What is unique of the US’s choice of picking up this recycled strategy is that it now feels an almost absolute assurance in waging pre-emptive strikes without inflicting considerable damages to its own interests. The US relies on overwhelming advantages in conventional and nuclear weapons over adversaries such as Russia which willingly dismantled its own strategic weapons and thus lost credible capacity for a real contest. The development of anti-missile defense systems offers additional protection for the US to take actions it desires. Military means can now crush those far-away resistance and resentment when American propaganda and image building apparently failed. Implementing this strategy based on a superior military would make wars and armed conflicts inevitable, and numerous pretensions have been put forward for the starting of wars, as long as they are consistent with the self-imposed criteria of pre-emptive strikes. This much trumpeted strategy provides an easy trigger of war, as it in fact lowers the bar of commencement of military actions and gives the US a free hand to wage wars, even nuclear wars.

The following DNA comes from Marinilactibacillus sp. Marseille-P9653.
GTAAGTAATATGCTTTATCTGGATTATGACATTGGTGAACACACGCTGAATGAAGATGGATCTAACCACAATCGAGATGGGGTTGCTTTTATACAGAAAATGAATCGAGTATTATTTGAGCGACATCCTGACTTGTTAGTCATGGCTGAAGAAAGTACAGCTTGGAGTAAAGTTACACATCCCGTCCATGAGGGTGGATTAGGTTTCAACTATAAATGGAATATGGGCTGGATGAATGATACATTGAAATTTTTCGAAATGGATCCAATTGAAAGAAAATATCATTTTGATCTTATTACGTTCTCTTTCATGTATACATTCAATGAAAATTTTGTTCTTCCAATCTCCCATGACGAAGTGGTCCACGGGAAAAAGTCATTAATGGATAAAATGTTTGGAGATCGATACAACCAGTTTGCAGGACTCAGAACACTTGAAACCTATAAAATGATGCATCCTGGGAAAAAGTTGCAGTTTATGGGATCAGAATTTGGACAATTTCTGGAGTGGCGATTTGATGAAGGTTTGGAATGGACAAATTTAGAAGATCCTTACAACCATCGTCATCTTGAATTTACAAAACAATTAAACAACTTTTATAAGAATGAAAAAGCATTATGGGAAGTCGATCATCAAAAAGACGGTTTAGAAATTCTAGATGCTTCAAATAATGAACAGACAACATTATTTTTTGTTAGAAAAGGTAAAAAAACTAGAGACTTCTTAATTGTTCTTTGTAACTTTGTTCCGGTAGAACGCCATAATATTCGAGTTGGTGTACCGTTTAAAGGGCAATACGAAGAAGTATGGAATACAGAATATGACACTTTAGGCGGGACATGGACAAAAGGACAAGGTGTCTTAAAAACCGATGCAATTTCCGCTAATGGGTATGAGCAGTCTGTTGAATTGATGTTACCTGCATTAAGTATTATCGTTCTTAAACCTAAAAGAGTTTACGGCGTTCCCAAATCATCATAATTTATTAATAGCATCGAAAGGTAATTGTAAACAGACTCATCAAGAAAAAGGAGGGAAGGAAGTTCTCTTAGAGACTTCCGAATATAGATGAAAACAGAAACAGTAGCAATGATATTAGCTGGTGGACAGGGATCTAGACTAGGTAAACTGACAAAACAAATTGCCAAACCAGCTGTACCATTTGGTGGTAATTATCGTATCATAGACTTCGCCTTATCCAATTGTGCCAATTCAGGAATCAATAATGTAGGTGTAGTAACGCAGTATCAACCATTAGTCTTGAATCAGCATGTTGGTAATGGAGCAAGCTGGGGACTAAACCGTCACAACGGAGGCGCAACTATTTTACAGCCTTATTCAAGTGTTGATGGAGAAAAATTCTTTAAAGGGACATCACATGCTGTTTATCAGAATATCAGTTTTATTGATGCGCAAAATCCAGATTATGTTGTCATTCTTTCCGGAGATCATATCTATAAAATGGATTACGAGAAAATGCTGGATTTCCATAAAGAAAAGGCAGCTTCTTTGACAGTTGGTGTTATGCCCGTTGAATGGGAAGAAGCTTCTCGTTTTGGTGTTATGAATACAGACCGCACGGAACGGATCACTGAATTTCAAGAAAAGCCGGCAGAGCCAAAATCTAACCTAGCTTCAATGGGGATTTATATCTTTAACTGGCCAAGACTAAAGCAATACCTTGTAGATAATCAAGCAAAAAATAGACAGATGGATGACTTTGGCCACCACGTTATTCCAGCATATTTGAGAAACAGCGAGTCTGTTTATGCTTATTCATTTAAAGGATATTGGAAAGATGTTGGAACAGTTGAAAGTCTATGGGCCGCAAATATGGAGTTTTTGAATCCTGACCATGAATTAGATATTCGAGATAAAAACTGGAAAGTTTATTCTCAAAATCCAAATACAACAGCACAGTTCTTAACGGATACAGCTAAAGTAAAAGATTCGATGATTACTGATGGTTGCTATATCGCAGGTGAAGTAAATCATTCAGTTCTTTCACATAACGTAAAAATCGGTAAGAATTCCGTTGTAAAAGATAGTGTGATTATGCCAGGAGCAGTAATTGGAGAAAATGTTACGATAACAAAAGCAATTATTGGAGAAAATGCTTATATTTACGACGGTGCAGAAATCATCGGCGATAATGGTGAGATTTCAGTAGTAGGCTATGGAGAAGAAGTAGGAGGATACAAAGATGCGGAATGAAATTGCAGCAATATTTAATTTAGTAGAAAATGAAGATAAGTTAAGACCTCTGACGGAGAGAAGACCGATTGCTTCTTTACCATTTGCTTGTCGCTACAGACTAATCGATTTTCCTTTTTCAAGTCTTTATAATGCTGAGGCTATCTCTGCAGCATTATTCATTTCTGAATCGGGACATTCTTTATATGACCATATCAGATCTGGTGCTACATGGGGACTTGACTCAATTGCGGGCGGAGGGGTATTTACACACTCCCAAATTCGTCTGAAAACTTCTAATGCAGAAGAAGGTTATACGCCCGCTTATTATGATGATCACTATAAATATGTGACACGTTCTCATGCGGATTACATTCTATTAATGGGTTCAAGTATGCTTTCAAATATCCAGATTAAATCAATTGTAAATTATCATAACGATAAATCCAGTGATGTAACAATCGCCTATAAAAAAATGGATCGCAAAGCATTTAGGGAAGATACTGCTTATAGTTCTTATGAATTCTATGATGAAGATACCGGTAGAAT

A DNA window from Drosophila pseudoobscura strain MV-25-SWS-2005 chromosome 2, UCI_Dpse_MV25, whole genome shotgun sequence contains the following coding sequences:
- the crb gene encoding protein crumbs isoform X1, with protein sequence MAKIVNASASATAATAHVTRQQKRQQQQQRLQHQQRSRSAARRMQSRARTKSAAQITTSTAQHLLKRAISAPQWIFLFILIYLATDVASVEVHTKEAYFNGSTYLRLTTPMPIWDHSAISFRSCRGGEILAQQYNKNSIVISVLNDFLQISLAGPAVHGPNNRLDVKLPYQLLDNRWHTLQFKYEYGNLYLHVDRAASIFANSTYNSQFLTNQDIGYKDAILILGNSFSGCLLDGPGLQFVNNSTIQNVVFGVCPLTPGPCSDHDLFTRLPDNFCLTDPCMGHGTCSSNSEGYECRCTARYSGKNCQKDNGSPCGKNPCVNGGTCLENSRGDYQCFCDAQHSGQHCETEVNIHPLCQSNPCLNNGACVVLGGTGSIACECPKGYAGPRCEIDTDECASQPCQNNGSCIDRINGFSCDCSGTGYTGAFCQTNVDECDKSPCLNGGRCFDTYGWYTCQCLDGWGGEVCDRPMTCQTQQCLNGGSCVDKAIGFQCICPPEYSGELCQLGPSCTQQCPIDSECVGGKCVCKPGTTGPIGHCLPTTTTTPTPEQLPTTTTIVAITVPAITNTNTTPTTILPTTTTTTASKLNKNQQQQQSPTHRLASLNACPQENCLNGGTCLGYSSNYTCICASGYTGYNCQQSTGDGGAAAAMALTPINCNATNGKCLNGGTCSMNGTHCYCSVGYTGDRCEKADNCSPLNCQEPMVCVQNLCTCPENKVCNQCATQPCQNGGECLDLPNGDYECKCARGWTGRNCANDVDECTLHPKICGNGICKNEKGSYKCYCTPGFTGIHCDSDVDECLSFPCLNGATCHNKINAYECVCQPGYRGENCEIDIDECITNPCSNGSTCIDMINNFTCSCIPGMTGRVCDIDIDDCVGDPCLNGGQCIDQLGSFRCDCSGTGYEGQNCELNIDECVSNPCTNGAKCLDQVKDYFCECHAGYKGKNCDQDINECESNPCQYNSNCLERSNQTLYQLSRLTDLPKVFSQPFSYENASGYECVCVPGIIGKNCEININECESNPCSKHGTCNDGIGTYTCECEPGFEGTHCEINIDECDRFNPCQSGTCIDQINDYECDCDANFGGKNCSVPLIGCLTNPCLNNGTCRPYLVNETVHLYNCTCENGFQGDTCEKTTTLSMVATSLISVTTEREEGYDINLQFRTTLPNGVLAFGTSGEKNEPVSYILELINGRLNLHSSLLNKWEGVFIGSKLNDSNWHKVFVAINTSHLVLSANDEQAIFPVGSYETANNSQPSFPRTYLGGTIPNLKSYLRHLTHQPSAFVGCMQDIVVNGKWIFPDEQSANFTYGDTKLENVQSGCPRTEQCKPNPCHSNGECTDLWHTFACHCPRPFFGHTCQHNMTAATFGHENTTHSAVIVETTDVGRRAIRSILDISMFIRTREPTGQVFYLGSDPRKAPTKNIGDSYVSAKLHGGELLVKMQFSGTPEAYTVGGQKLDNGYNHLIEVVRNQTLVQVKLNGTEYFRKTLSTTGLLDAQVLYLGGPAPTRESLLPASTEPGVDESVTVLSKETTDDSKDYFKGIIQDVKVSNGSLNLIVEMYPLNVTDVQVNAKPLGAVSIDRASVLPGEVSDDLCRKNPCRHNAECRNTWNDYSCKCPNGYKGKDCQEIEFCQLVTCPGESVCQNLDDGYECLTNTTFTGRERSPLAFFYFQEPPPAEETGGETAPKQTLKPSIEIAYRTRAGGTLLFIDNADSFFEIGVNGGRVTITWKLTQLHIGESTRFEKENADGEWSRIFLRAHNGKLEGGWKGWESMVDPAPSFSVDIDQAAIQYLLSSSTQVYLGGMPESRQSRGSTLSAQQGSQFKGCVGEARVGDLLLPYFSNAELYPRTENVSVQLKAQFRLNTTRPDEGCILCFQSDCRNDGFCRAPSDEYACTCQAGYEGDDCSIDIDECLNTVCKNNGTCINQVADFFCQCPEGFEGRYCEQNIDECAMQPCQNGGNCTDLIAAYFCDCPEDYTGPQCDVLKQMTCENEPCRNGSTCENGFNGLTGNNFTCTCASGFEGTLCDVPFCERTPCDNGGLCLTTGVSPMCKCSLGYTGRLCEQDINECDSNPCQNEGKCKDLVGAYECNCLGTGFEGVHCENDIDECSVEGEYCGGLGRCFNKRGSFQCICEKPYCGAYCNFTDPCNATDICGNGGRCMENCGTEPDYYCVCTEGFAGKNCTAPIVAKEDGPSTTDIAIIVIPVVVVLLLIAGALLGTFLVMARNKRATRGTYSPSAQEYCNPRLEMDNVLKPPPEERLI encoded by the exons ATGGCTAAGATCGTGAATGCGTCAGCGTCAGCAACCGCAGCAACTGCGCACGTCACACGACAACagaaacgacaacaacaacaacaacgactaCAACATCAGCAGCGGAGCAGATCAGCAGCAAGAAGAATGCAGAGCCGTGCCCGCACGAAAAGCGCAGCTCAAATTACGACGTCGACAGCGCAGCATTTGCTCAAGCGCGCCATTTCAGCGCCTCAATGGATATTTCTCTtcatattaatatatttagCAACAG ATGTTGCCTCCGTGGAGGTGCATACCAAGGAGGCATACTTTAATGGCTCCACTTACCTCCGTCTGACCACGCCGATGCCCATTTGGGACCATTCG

Being a democracy does not exonerate the heavy responsibility involved in reapplying this war-mongering strategy. Wars have been waged by democracies on numerous occasions. This was unavoidable when early industrialised countries (democracies) fanned out to grab colonies and places of vital resources in new types of international trade. The infamous Opium Wars (twice) were initiated by the then greatest parliamentary democracy of all times, Britain. It may sound cliché to remind people of this past of democracy and colonisation going hand in hand in modern history, since people of the 21st century seem to seldom spare attention over this weird combination, it has been the truth all along. With varying degrees of democratisation and economic sizes, wars were also waged among European countries in destructive manners, including the two World Wars.